in the nature

Does individual action matter?

On 6 August, Beaker Street Festival hosted their great debate in Hobart. The topic was, ‘Your Keep Cup won’t save you!’.

Are you deluding yourself by thinking your individual actions can save the planet? Isn’t personal responsibility a con when corporations and governments are the biggest culprits and the biggest drivers of real change?

Or can individual action and personal responsibility be galvanising forces for good? From little things big things grow, we’re all in this together, reduce, reuse, and recycle your way to a revolution … right?

Along with TV presenter Craig Reucassel and Professor Beth Fulton from CSIRO, I argued that individual actions are important in saving the environment. You can listen to the whole debate or read my contribution below.

Psychology tells us that every day, whether you realize it or not, you are making decisions on how to spend your time, what to pay attention to and where to direct your energy. Right now, you have chosen to be here…. But why? There are countless other things you could be doing. Maybe in a minute, you decide you need another drink, or someone texts you and you reach for your phone. When those things happen, you are making a simple, values-based decision: your phone (or that beer) is more valuable than listening to me…

Our values inform our behaviours, driving our actions and shaping our social norms.

I can tell people that I care about climate change, but if I spend my days driving around in a fuel-guzzling 4WD, then my actions tell a different story.


But do these actions even MATTER? … Some argue they are simply a fashionable crusade without genuine commitment.

I’m going to share two examples why it DOES MATTER.

Tasmanians love a bumper sticker – born out of the ‘No Dams’ sticker in the Franklin campaign. The act of putting a sticker on your car is a call to arms, of solidarity to a cause and clear example of the collective driven individual action.

When I was back at high school in Victoria in the early 2000s, I remember noticing a ‘Save Recherche Bay’ sticker on my outdoor ed teacher’s banged up Subaru… I had no idea where Recherche Bay was?

That sticker started a conversation and I followed the campaign as I went off to university and was introduced to the organisation that one day I would work for.

Did John’s sticker save Recherche Bay? Of course not, but did it contribute to collective community-led action which protected it? 100%, it did.

My second example is a simple triangular green sign that is pinned to gates all over Australia.

The Land for Wildlife sign is a symbol of a landholder’s commitment to conservation on their property. We know that as soon as a sign goes up, it starts a conversation with neighbours…. And quickly the entire neighbourhood is decorated with green signs.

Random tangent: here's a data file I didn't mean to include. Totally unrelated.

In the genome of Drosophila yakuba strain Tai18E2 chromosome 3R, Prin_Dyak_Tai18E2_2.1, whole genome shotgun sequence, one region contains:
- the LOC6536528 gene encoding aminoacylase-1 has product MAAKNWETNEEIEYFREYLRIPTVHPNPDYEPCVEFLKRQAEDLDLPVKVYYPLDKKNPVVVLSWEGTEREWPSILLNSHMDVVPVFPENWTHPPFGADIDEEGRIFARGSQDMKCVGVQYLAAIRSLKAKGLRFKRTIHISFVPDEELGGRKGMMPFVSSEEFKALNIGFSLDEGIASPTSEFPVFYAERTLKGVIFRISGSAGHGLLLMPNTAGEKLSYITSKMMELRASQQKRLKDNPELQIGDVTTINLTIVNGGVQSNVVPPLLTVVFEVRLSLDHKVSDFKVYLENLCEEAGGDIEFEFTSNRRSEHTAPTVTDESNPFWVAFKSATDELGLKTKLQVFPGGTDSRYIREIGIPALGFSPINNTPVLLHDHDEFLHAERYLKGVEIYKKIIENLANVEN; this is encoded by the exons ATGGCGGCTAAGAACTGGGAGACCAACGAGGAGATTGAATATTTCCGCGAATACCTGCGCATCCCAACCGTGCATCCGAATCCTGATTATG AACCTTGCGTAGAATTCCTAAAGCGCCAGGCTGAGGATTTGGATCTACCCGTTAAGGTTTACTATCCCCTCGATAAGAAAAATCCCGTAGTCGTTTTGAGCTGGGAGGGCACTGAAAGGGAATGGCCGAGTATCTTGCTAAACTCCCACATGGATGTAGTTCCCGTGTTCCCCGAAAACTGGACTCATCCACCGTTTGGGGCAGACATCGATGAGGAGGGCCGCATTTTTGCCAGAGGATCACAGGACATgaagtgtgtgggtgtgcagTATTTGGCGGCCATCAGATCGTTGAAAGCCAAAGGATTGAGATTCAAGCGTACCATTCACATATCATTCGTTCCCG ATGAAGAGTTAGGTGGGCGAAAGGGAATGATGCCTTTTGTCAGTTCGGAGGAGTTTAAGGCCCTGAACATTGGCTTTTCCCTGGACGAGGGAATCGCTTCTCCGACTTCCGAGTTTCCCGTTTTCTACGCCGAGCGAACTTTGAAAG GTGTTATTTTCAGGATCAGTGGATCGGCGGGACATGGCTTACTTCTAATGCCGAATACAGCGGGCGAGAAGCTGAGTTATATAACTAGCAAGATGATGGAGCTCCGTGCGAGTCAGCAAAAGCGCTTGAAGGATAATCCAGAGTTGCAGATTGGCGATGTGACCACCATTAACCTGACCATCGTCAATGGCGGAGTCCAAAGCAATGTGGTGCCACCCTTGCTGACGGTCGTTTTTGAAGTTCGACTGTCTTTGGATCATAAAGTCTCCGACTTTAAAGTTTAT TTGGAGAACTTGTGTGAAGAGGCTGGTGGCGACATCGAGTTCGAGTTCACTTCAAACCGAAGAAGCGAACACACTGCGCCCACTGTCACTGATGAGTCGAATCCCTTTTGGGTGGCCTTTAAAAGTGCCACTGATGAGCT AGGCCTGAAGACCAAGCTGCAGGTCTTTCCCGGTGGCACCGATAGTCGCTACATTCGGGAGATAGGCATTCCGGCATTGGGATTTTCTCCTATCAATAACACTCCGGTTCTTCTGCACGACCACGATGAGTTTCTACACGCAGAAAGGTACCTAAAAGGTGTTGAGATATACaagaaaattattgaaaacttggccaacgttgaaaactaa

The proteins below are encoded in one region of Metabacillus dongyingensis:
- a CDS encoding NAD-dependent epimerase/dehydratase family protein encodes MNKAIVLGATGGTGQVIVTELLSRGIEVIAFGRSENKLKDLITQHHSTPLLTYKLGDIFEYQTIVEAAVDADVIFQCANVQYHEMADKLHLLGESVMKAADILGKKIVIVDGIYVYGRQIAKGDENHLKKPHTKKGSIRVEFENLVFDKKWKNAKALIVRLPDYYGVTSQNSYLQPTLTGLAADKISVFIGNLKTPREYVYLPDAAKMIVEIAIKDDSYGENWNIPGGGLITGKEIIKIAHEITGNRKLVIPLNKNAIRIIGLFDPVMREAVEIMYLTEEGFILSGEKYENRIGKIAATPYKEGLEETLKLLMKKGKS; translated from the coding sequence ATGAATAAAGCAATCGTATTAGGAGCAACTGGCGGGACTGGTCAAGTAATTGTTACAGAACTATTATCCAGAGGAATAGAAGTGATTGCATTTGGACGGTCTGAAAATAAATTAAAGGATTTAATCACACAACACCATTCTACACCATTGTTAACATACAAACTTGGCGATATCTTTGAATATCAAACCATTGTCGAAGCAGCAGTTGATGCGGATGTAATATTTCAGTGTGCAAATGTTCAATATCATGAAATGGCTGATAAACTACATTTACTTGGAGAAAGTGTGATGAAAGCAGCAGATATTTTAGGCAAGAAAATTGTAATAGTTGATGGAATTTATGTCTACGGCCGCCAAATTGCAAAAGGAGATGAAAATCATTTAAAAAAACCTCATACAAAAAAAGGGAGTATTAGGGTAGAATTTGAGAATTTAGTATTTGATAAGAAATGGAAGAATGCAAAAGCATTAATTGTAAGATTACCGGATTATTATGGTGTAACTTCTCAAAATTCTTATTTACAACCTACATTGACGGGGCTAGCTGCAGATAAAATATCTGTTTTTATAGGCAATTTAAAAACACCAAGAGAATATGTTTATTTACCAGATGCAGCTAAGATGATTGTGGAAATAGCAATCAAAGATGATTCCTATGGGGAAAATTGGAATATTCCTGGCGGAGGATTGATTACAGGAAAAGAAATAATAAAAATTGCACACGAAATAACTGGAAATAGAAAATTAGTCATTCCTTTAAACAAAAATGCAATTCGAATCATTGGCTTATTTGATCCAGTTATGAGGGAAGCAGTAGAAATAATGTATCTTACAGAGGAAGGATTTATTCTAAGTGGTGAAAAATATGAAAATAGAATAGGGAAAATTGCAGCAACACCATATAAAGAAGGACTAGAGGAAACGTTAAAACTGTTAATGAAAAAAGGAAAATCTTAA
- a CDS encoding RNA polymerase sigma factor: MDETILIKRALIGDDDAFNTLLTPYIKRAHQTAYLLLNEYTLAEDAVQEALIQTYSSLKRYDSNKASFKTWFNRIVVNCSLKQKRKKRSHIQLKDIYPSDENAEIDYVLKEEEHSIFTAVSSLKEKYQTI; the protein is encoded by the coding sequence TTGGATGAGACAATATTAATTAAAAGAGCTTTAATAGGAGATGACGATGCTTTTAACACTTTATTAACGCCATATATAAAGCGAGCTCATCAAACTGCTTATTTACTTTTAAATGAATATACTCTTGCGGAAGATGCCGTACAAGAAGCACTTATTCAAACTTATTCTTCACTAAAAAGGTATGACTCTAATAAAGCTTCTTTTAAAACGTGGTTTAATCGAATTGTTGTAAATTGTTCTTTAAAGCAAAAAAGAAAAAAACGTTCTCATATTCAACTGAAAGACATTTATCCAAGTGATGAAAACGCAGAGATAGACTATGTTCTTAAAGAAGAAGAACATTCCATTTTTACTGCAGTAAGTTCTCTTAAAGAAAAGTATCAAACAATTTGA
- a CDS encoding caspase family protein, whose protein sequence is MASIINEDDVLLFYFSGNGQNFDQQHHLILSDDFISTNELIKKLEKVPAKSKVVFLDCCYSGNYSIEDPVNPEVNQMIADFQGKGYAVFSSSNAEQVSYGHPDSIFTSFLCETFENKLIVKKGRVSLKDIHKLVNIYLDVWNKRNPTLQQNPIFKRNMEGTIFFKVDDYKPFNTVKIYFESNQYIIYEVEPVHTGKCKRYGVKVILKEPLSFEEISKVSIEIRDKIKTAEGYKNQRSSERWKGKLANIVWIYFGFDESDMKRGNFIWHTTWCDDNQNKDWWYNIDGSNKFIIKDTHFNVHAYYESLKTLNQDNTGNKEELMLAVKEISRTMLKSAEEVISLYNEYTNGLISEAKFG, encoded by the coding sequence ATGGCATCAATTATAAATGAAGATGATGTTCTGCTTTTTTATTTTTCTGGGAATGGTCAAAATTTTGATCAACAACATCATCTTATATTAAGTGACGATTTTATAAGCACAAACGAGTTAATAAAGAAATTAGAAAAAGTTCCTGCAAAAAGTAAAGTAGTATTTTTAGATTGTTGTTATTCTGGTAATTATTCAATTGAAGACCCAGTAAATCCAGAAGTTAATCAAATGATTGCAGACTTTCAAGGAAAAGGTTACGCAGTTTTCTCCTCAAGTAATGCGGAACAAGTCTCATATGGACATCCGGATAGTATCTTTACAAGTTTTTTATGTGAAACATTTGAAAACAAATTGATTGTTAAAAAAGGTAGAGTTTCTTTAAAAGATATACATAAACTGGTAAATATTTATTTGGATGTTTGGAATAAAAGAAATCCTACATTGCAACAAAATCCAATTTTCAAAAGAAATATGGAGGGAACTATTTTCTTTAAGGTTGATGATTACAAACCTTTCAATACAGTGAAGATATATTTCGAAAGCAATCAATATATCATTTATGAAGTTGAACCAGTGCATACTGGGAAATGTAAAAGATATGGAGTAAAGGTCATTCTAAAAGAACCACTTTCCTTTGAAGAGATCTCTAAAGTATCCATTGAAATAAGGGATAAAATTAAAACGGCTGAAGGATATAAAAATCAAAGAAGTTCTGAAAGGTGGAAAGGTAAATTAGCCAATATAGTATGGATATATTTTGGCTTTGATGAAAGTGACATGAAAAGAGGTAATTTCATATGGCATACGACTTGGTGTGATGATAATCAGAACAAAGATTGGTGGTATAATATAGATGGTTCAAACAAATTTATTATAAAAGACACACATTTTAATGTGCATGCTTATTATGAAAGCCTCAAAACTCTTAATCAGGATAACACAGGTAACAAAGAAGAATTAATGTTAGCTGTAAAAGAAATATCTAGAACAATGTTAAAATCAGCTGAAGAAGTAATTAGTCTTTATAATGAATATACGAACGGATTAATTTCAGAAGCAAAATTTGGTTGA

Last week I visited a 2ha property of a delightful couple James and Collin… the property next door had been clear-felled, and they felt helpless until that sign went up.

Will that 2ha protect all our threatened species from extinction? No, it won’t.

But when you zoom out and add James and Collin to the 25,000 other Land for Wildlife landholders across Australia, conserving more than 2.4m ha land, they are making an important contribution.

We are more than human BEINGS, being told what to do and what to think.

People like James and Colin are humans actually DOING: through each action we drive collective contributions and behavioural change. We motivate active participation in civil society where individuals take responsibility for societal challenges.

An individual’s actions are expressions of self, pillars of purpose, creators of community and drivers of change. So go on, grab your keep cup, jump in your bumper-sticker laden EV, drive out the front gate past the land for wildlife sign and head to the local reserve to pull a weed, plant a tree and share a cuppa with a friend.

These actions will influence the world of tomorrow, as they always have and always will.

Author Profile
James Hattam
Chief Executive Officer

James is a conservation ecologist with a passion for connecting people to the natural world through shared experiences, storytelling and community involvement. He has been working with government and not-for-profits in Victoria and Tasmania for more than 15 years, with experience in conservation covenants, philanthropic programs, marketing, communications, community engagement and not-for-profit governance.